The first things that spring to mind when a traveler imagines Puerto Rico might be its miles of sandy beaches cupped by crystal clear water or the deep amber flavor of its legendary rum, but to those lucky travelers who have actually been to Puerto Rico, many remember its culinary attributes long after their mofongo and pina colada have passed their lips.
Puerto Rico’s rich and unique culinary heritage links back to three main influences: Spanish, native tribes to the island and Western Africans. The Spaniards whose ships first lapped the shores of this “Island of Enchantment” in the early 1500s eventually would bring with them such currently “typical” foods as mangos, avocados and even the ever present plantain to the table. Prior to the Spanish infiltration of new foods the natives dined on everything sea related – shrimp, crab, fish and smaller Caribbean lobsters as well as “root vegetables” such as calabaza, yuca and yautia, among many other types of root vegetables some visitors might refer to as “hairy brown things.” In modern days visitors will easily find roof vegetables prepared in any manner of ways, mangos, avocados, pineapples, plantains and guayaba — a mish mash of items consumed by the natives and foods introduced by the Spanish. The way in which Puerto Rican foods are typically prepared, simply put they are fried, was introduced during the slave trade by the influx of Western African residences on the island. These three influences are what makes the island’s cuisine so unique and so memorable.
Once it hits your lips you can’t stop
You might find, as many do, on some level it really is addictive to eat a great appetizer of tostones (twice fried garlicky green plantains) paired with the local sauce “mayo ketchup” (garlic, mayonnaise and ketchup — trust us it is good!) and that, upon returning to your home town, you go through a sort of Puerto Rican food withdrawal. In efforts to quell that reaction, local company Flavors of San Juan Food and Culture Tours has created cooking classes for visitors (or really anyone) who want to learn how to prepare traditional Puerto Rican dishes so when they return home they can recreate their Puerto Rican vacation at home (at least the food portion of it). Not everyone grew up with a Puerto Rican mother stewing rice and beans or flattening plantains to make tostones in the kitchen for dinner, but that doesn’t mean you can’t make your mofongo and eat it, too. With this class visitors will learn first-hand from a local professional chef how to make staple dishes such as mofongo, mojitos and more.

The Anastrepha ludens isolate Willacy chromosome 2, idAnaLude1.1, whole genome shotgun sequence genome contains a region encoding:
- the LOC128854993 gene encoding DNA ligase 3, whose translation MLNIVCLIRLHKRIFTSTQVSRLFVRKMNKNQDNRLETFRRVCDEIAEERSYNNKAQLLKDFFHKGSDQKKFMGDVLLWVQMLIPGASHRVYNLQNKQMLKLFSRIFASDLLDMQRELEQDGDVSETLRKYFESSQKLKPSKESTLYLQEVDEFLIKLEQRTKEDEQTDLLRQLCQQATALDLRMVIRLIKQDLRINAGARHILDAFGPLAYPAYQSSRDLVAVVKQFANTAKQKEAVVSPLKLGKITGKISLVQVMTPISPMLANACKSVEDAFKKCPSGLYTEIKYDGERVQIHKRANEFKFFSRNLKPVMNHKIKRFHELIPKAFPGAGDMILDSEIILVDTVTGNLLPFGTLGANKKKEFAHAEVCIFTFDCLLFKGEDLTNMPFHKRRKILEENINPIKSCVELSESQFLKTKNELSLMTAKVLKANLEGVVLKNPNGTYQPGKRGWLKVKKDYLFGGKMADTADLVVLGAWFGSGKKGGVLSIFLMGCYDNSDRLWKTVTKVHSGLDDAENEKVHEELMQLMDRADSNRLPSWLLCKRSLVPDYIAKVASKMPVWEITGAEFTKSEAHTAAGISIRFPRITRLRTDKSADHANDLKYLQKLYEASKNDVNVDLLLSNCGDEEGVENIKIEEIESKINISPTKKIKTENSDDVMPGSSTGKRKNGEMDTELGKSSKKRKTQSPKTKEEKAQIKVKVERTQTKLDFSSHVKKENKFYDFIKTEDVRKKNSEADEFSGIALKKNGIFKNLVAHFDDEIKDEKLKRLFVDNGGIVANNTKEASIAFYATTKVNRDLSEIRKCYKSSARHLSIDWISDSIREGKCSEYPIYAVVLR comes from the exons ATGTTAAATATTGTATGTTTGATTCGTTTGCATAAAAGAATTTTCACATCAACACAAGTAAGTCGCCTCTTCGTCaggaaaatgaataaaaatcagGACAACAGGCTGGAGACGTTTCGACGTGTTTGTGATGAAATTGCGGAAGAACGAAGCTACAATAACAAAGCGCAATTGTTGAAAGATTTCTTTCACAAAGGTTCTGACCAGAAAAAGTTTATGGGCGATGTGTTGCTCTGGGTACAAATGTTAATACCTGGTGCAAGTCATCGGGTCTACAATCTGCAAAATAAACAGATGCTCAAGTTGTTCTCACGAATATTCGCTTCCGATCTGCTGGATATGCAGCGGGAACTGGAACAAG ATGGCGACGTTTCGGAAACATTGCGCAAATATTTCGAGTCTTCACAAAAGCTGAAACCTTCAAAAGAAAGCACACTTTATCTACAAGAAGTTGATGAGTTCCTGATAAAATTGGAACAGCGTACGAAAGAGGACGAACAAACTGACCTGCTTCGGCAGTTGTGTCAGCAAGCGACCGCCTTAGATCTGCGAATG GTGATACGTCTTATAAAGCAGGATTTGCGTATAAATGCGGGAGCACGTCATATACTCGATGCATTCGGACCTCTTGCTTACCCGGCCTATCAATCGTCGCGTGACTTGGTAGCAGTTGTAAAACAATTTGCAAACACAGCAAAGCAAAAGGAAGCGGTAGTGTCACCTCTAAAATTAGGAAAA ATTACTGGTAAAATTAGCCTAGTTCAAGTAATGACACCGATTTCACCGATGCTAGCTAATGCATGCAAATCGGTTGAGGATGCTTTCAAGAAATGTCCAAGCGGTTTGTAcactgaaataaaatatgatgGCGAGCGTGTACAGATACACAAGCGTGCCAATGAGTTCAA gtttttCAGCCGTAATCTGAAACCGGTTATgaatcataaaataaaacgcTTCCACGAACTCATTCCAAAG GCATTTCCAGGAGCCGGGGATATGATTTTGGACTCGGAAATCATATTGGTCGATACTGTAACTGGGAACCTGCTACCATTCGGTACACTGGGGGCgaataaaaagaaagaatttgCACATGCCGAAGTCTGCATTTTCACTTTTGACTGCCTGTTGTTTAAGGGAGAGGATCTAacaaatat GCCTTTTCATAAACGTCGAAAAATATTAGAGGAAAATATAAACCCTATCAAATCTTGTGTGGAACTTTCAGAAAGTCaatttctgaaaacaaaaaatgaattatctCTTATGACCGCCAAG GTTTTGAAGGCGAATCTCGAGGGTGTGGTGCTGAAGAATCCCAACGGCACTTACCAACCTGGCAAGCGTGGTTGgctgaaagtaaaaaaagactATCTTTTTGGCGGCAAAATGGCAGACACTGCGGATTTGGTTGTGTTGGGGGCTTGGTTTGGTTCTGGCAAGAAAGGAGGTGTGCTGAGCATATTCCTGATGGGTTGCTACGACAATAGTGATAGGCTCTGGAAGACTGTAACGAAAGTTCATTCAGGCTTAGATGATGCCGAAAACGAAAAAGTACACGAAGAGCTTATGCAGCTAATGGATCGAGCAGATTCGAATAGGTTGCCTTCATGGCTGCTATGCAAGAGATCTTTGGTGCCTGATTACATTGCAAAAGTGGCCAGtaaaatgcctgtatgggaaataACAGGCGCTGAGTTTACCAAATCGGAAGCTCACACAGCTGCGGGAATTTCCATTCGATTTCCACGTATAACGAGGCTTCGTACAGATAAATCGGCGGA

Classes are booked upon demand by calling 787-964-2447 or emailing firstname.lastname@example.org.
As a parting gift, so to speak, we leave you with this simple yet tasty mofongo recipe straight from our chef, Francis Sosa.
INGREDIENTS (2-4 servings)
1) 4 firm green plantains
3) 1/2 pound pork cracklings
4) 1/2 cup chicken stock
5) Salt and pepper to taste
6) 2 garlic cloves, peeled and crushed
7) Pilon and mortar
8) Vegetable oil for frying
• Peel plantains, Cut in 1 inch wheels
• Place plantains in water, with ½ cup chicken stock and pinch of salt for 5 minutes
• Create a paste with the garlic cloves and a teaspoon of salt in the pilon
• Strain partially boiled plantains and place in deep fryer until golden brown (about 5 minutes)
• Place plantains in Pilon and begin mashing them together with garlic and salt until it is fully (never use a food processor), adding a little bit of the garlic mixture.
• You will have to work a few slices at a time mashed. Mofongo is complete once everything is mixed up and there is even distribution of seasoning.
Topping for Mofongo:
CHICKEN IN CRIOLLO SAUCE
INGREDIENTS (2-4 servings)
1. 4 Chicken breasts (no skin, no bones)
2. 1 onion
3. 1 yellow pepper
4. 1 green pepper
5. 8 oz. tomato sauce
6. 4 oz. tomato paste
7. 2 cloves garlic
8. 1 pinch oregano
9. 1 spoonful of SOFRITO
10. 2 teaspoons salt
11. 1 teaspoon black pepper
12. Pinch of fresh cilantro
• In a large pan sear the chicken breasts until they are done (you know it’s done when you cut into the chicken and the meat is white).
• Take chicken out of pan and let it rest on a plate
• In a large saucepan heat a small amount of the vegetable oil, throw in the veggies and sweat them for a few minutes
• Add SOFRITO, tomato sauce and tomato paste, spices and the chicken and let it simmer for 20 minutes. Stir occasionally. Buen Provecho!
Leslie Padro is a writer (formerly with CNN) and founder and operator of Puerto Rico’s premier culinary tour company Flavors of San Juan Food & Culture Tours. Contact info: email@example.com or 787-964-2447
photos and recipes listed ©Flavors of San Juan